The following is a representative barcode sequence, the centroid of all available sequences for this species.


There are 12 barcode sequences available from BOLD and GenBank.

Below is a sequence of the barcode region Cytochrome oxidase subunit 1 (COI or COX1) from a member of the species.

See the BOLD taxonomy browser for more complete information about this specimen and other sequences.

ACCCTCTATCTCGTATTGGGTGCCTGAGCCGGAATAGTGGGGACAGGTCTA---AGTCTGCTCATTCGAGCAGAACTCAGCCAACCTGGGGCTCTCCTGGGAGAC---GATCAAATTTATAACGTGATCGTTACCGCACACGCCTTTGTAATAATCTTCTTTATAGTAATACCAATTATGATCGGAGGGTTCGGAAACTGACTTATCCCACTAATG---ATCGGGGCCCCTGATATGGCATTCCCTCGAATGAACAACATGAGTTTCTGACTTCTGCCTCCATCCTTTCTTCTCCTCCTAGCCTCTTCAGGCGTAGAAGCCGGGGCTGGAACTGGGTGAACTGTATATCCTCCGTTAGCTGGAAATCTAGCACACGCTGGAGCATCCGTAGACCTA---ACAATCTTTTCTCTTCACCTTGCCGGGATTTCATCAATCCTGGGAGCAATCAACTTTATTACCACAATCATCAACATGAAACCTACAGCAGTAACTATGTACCAAATTCCACTATTCGTGTGAGCCGTACTAATTACAGCCGTTCTTCTCCTCCTCTCCCTTCCAGTCTTAGCCGCT---GGCATCACAATGCTACTGACAGACCGCAACCTAAACACAACTTTCTTTGACCCTGCCGGAGGGGGTACCCCCATCCTCTAC------CTATTCTGGTTC
-- end --

Download FASTA File

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Statistics of barcoding coverage: Limanda aspera

Barcode of Life Data Systems (BOLDS) Stats
Public Records: 16
Specimens with Barcodes: 25
Species With Barcodes: 1
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Statistics of barcoding coverage: Limanda cf. aspera

Barcode of Life Data Systems (BOLDS) Stats
Public Records: 0
Specimens with Barcodes: 2
Species With Barcodes: 1
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Conservation

Conservation Status

National NatureServe Conservation Status

Canada

Rounded National Status Rank: NNR - Unranked

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NatureServe Conservation Status

Rounded Global Status Rank: GNR - Not Yet Ranked

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Threats

Not Evaluated
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Relevance to Humans and Ecosystems

Benefits

Importance

fisheries: highly commercial; gamefish: yes; price category: medium; price reliability: reliable: based on ex-vessel price for this species
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Wikipedia

Yellowfin sole

The yellowfin sole, Limanda aspera, is a flatfish of the family Pleuronectidae. It is a demersal fish that lives on soft, sandy bottoms at depths of up to 700 metres (2,300 ft), though it is most commonly found at depths of around 91 metres (299 ft). Its native habitat is the temperate waters of the northern Pacific, from Korea and the Sea of Japan to the Sea of Okhotsk, the Bering Sea and Barkley Sound on the west coast of Canada. Males grow up to 49 cm (19 in) in length, though the common length is around 33.5 cm (13.2 in). The maximum recorded weight is 1.7 kg (3.7 lb), and the maximum recorded lifespan is 26 years.[1][2]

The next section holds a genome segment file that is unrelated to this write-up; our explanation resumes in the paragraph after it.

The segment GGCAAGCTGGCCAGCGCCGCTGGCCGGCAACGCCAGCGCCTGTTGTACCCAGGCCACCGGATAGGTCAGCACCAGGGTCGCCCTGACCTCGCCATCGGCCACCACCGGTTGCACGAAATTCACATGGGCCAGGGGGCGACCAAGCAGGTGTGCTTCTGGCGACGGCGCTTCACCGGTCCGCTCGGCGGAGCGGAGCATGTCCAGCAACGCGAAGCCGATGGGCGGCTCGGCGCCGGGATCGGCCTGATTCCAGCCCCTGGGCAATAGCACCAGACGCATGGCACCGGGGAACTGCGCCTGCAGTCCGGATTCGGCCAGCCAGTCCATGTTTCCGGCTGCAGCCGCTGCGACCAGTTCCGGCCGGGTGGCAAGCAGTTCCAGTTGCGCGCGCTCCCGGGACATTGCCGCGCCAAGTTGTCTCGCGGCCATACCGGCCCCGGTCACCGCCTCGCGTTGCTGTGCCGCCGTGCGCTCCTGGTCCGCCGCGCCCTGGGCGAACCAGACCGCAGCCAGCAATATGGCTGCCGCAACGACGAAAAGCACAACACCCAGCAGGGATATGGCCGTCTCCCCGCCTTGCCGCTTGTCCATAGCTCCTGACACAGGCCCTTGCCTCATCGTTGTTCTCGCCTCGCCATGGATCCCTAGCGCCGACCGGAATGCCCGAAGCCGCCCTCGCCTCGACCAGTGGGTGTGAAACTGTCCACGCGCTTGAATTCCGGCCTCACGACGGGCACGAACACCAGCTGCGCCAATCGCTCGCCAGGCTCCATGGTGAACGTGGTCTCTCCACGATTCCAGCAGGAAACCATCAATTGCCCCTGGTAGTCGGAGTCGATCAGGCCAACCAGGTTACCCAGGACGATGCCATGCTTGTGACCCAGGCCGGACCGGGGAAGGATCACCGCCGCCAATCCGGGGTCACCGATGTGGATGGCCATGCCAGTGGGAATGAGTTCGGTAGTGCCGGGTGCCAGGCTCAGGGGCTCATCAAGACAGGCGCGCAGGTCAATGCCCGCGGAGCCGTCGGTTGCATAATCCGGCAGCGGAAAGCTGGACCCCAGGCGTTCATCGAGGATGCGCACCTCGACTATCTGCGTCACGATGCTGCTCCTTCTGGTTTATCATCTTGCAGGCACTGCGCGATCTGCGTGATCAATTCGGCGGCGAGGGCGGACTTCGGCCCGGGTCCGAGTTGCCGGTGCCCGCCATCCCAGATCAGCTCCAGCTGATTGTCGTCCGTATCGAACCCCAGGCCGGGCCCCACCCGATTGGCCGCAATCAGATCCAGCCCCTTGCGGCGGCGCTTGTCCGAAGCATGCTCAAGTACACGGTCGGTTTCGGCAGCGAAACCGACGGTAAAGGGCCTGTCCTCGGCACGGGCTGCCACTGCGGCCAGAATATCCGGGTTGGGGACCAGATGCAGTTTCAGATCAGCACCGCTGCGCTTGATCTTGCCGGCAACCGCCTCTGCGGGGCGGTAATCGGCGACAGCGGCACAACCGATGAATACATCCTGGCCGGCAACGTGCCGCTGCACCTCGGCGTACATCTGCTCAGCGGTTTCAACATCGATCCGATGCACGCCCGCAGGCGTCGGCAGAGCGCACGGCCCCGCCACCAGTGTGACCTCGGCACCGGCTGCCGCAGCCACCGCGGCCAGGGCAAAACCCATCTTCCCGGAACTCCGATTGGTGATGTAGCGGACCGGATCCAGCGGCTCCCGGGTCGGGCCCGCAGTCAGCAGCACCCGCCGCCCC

Description[edit]

Limanda aspera.jpg

The yellowfin sole has a deep body, with a small mouth, moderately large and closely situated eyes, and a slightly pronounced snout. The upper side of the body is olive to brown in colour, with dark mottling, and dorsal and anal fins are yellowish on both sides of the body, with faint dark bars and a narrow dark line at the base. Scales are rough on both sides of the body.[2][3]

Taxonomy[edit]

The yellowfin sole was originally described as Pleuronectes asper by Pallas in 1814, and subsequently as Limanda asprella by Hubbs in 1915.[3]

Role in ecosystem[edit]

The yellowfin sole occupies a moderately high trophic level in the food chain. The diet of the yellowfin sole consists mainly of zoobenthic organisms, including polychaetes and amphipods such as hydroids, worms, mollusks, and brittle stars.[1][2] Yellowfin sole are known to be prey fish for sculpin, Pacific halibut, Pacific cod, and arrowtooth flounder.[1][2]

Reproduction[edit]

Female yellowfin sole reach reproductive maturity when they reach around 30 cm (12 in) in length (usually around 10.5 years old), and spawn following migration to shallow waters during spring and summer. Yellowfin sole have high reproductive potential, with females producing 1-3 million eggs.[2]

Commercial fishing[edit]

Yellowfin sole is fished commercially, primarily by demersal trawl fishing. Having recovered from high fishing rates in the 1960s and 1970s, it is currently not considered to be overfished, and the biomass of yellowfin sole in the Bering Sea is estimated to be high and stable, above its target level. Catch has averaged 94,000 tons from 1998 to 2010, with the 2008 catch of 148,894 tons representing the highest annual catch in 11 years. Landings are limited by crab and halibut bycatch limits.[2]

References[edit]

  1. ^ a b c Ed. Ranier Froese and Daniel Pauly (6 October 2010). "Limanda aspera". Fishbase. Retrieved 2011-07-20. 
  2. ^ a b c d e f "Yellowfin sole". FishWatch. National Marine Fisheries Service. 2009-10-29. Archived from the original on 2010-05-28. Retrieved 2011-07-20. 
  3. ^ a b "Limanda aspera". Species Fact Sheets. Food and Agriculture Organization. Retrieved 2011-07-20.